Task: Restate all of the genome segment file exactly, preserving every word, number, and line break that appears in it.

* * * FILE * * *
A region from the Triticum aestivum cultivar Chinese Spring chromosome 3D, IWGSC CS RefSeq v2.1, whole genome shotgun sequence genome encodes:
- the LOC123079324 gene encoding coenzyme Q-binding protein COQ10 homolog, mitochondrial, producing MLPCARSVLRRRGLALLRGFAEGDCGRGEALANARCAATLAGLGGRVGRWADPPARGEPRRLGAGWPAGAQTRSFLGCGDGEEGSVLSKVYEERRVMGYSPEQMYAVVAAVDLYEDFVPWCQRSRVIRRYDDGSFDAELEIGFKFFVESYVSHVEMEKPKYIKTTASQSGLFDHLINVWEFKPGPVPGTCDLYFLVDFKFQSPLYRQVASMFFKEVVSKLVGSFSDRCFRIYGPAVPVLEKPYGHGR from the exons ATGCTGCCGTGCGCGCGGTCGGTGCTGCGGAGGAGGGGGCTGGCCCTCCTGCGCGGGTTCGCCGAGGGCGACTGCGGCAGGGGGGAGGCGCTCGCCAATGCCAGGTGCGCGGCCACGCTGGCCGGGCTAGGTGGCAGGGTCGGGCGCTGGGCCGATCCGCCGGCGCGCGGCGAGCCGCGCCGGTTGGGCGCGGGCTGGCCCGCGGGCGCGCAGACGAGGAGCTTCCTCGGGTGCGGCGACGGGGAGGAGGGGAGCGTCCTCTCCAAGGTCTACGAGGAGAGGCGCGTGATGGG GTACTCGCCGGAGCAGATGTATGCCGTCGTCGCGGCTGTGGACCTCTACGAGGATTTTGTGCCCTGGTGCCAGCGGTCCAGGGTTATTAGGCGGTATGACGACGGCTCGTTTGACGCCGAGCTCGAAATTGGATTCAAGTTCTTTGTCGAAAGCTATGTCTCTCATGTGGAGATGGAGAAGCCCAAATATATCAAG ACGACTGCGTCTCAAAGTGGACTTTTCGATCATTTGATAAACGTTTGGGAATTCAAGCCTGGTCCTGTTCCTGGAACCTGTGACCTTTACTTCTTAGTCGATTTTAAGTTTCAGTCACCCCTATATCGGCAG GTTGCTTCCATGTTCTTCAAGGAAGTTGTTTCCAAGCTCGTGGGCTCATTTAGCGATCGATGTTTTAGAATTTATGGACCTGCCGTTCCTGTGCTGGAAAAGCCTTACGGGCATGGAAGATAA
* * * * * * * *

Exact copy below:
A region from the Triticum aestivum cultivar Chinese Spring chromosome 3D, IWGSC CS RefSeq v2.1, whole genome shotgun sequence genome encodes:
- the LOC123079324 gene encoding coenzyme Q-binding protein COQ10 homolog, mitochondrial, producing MLPCARSVLRRRGLALLRGFAEGDCGRGEALANARCAATLAGLGGRVGRWADPPARGEPRRLGAGWPAGAQTRSFLGCGDGEEGSVLSKVYEERRVMGYSPEQMYAVVAAVDLYEDFVPWCQRSRVIRRYDDGSFDAELEIGFKFFVESYVSHVEMEKPKYIKTTASQSGLFDHLINVWEFKPGPVPGTCDLYFLVDFKFQSPLYRQVASMFFKEVVSKLVGSFSDRCFRIYGPAVPVLEKPYGHGR from the exons ATGCTGCCGTGCGCGCGGTCGGTGCTGCGGAGGAGGGGGCTGGCCCTCCTGCGCGGGTTCGCCGAGGGCGACTGCGGCAGGGGGGAGGCGCTCGCCAATGCCAGGTGCGCGGCCACGCTGGCCGGGCTAGGTGGCAGGGTCGGGCGCTGGGCCGATCCGCCGGCGCGCGGCGAGCCGCGCCGGTTGGGCGCGGGCTGGCCCGCGGGCGCGCAGACGAGGAGCTTCCTCGGGTGCGGCGACGGGGAGGAGGGGAGCGTCCTCTCCAAGGTCTACGAGGAGAGGCGCGTGATGGG GTACTCGCCGGAGCAGATGTATGCCGTCGTCGCGGCTGTGGACCTCTACGAGGATTTTGTGCCCTGGTGCCAGCGGTCCAGGGTTATTAGGCGGTATGACGACGGCTCGTTTGACGCCGAGCTCGAAATTGGATTCAAGTTCTTTGTCGAAAGCTATGTCTCTCATGTGGAGATGGAGAAGCCCAAATATATCAAG ACGACTGCGTCTCAAAGTGGACTTTTCGATCATTTGATAAACGTTTGGGAATTCAAGCCTGGTCCTGTTCCTGGAACCTGTGACCTTTACTTCTTAGTCGATTTTAAGTTTCAGTCACCCCTATATCGGCAG GTTGCTTCCATGTTCTTCAAGGAAGTTGTTTCCAAGCTCGTGGGCTCATTTAGCGATCGATGTTTTAGAATTTATGGACCTGCCGTTCCTGTGCTGGAAAAGCCTTACGGGCATGGAAGATAA